well-understood host galaxy environment. These same deep cluster
images then also yield fundamental calibrations required for future
weak lensing and Sunyaev-Zel'dovich measurements of dark energy, as
well as an entire program of cluster studies. The data will make
possible a factor of two improvement on supernova constraints on dark
energy time variation, and much larger improvement in systematic
uncertainty. They will provide both a cluster dataset and a SN Ia
dataset that will be a longstanding scientific resource.

FGS 10482

Trigonometric Calibration of the Period- Luminosity Relations for
Fundamental and First-Overtone Galactic

Cepheids are the primary distance indicators for the extragalactic
distance scale and the Hubble constant. The Hubble Constant Key
Project set the zero-point for their Cepheid distance scale by
adopting a distance to the LMC, averaged over a variety of techniques.
However, different methods give an LMC distance modulus ranging from
18.1 to 18.8, and the uncertainty in the Cepheid zero-point is now the
largest contributor to the error budget for H_0. Moreover, the low
metallicity of the LMC raises additional concerns, since the PL
relation probably depends on metallicity. The zero-point can be
determined from Hipparcos parallaxes of Galactic Cepheids out to
several hundred parsecs, but with a typical parallax error of 0.5-1
mas, the Hipparcos error bars are uncomfortably large for this
demanding application. By contrast, HST's FGS1R interferometer can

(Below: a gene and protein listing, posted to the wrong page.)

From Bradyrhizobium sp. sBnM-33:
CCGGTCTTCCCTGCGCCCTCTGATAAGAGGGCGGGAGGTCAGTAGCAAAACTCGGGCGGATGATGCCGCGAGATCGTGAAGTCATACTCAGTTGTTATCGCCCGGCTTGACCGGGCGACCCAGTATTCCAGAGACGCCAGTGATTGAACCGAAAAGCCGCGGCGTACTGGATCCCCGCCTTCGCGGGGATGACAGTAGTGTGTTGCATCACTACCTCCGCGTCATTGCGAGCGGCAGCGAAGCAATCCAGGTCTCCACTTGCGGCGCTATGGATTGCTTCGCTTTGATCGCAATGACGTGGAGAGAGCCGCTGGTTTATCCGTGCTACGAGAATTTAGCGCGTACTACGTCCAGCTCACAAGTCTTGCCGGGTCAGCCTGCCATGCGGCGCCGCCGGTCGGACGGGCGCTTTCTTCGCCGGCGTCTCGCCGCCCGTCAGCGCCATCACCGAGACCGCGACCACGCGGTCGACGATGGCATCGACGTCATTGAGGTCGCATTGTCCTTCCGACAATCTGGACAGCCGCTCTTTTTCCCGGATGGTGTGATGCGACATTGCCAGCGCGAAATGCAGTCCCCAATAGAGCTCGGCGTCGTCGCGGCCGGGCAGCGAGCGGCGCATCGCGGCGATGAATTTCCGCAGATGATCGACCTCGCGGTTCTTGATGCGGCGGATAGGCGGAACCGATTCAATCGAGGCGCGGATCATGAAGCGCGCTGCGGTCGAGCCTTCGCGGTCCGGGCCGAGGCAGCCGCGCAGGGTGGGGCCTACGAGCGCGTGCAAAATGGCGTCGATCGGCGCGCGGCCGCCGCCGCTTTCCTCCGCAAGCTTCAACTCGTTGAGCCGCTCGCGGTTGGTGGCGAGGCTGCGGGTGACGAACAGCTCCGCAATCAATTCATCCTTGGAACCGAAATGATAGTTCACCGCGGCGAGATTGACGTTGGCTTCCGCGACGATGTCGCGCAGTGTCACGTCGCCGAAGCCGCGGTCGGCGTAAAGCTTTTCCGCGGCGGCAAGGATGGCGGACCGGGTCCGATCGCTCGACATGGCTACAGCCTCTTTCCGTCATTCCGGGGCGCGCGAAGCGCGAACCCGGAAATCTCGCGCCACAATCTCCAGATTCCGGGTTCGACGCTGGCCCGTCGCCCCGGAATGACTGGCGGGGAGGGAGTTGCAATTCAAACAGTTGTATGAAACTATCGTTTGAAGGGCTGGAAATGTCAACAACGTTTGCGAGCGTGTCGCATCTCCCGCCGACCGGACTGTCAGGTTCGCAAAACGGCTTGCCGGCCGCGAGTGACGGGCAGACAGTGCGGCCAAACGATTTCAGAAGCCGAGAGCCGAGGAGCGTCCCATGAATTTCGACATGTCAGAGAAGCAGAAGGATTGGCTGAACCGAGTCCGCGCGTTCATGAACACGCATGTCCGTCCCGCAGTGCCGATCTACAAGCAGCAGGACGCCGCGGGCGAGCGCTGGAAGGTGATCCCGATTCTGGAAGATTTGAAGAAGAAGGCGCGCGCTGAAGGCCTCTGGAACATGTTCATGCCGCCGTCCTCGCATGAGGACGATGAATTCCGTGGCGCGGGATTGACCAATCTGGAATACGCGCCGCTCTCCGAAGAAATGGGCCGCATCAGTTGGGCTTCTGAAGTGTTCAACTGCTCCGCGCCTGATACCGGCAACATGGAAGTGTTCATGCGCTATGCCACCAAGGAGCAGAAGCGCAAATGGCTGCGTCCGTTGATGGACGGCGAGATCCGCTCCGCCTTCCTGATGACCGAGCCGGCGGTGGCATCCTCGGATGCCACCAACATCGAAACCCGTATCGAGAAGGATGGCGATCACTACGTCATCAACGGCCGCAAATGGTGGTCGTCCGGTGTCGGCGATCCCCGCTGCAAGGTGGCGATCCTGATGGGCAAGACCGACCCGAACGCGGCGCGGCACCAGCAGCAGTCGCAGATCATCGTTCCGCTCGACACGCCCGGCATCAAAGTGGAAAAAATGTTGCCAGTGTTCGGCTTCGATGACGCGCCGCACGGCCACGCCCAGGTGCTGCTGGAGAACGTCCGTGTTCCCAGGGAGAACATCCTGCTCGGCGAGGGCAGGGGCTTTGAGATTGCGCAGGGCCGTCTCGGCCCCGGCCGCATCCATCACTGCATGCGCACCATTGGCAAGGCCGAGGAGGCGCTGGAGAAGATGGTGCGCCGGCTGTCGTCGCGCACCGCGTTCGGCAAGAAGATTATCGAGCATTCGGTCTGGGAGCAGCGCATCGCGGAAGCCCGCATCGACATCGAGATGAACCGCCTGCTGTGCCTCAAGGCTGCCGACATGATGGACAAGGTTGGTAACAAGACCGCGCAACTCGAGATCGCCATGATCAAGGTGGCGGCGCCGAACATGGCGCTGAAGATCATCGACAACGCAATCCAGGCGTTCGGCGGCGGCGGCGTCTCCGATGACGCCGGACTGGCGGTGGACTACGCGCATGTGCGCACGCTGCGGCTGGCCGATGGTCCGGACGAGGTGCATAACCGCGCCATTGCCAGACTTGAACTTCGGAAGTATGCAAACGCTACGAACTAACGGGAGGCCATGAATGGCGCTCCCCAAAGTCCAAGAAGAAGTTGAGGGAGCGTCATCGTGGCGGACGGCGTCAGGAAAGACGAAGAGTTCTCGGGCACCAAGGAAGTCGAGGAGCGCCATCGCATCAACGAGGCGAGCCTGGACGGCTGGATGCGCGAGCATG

achieve astrometric accuracy of 0.2 mas. We propose to use FGS1R to
determine trigonometric parallaxes for a sample of 9 nearby Cepheids,
including both fundamental {F} and first-overtone {FO} pulsators. We
show that the improvement in the PL relations for F and FO Cepheids
will be dramatic. We will determine the PL slopes from our nearby
solar- metallicity sample alone, without recourse to nearby galaxies
and the issue of [Fe/H] dependence. The zero-point will be determined
robustly to about 0.05 mag, based on accurate, purely geometrical
measurements. All of this can be achieved in the next few years with
HST, without having to wait for the technically demanding and risky
SIM and GAIA missions well into the next decade.


Significant Spacecraft Anomalies: (The following are preliminary
reports of potential non-nominal performance that will be


10115 - GSAcq(1,2,2) failed to RGA Control (M2G) due to search radius
limit exceeded on FGS-2 035/05:16:22z The GSAcq(1,2,2) scheduled at
035/05:16:22 - 05:24:27 during ZOE period failed to M2G,with
indication flag (SRLEX) on FGS-2 at AOS, due to uncorrected attitude
error introduced after the 2nd OBAD.

10118 - GSacq(1,2,2) failed due to search radius limit exceeded. @
036/19:44:18z GSacq(1,2,2) scheduled at 036/19:40:22 failed at
19:44:18 due to search radius limit exceeded on FGS 2. ESB message
"a05" (FGS Coarse Trac Failed-Search Radius Limit Exceeded) received.
The OBAD before the GSacq showed errors of V1= -4.77, V2= -8.11, V3=
-6.00, RSS= 11.66.

10119 - GSacq(1,2,2) failed due to search radius limit exceeded. @
036/22:41:06z GSacq(1,2,2) scheduled at 036/22:36:35 failed at
22:41:06 due to search radius limit exceeded on FGS 1. A ESB message
"a05" (FGS Coarse Trac Failed-Search Radius Limit Exceeded) received.
the Map at 22:43:52 showed errors of V1= 0.37, V2= -4.04, V3= -0.63,
RSS= 4.10. The OBAD at 22:31:18 showed errors of V1= 13.24, V2= -3.21,
V3= 0.66, RSS= 13.64


FGS GSacq 28 25 Hstar #
10115, # 10118, & # 10119
REacq 15 15
OBAD with Maneuver 79 79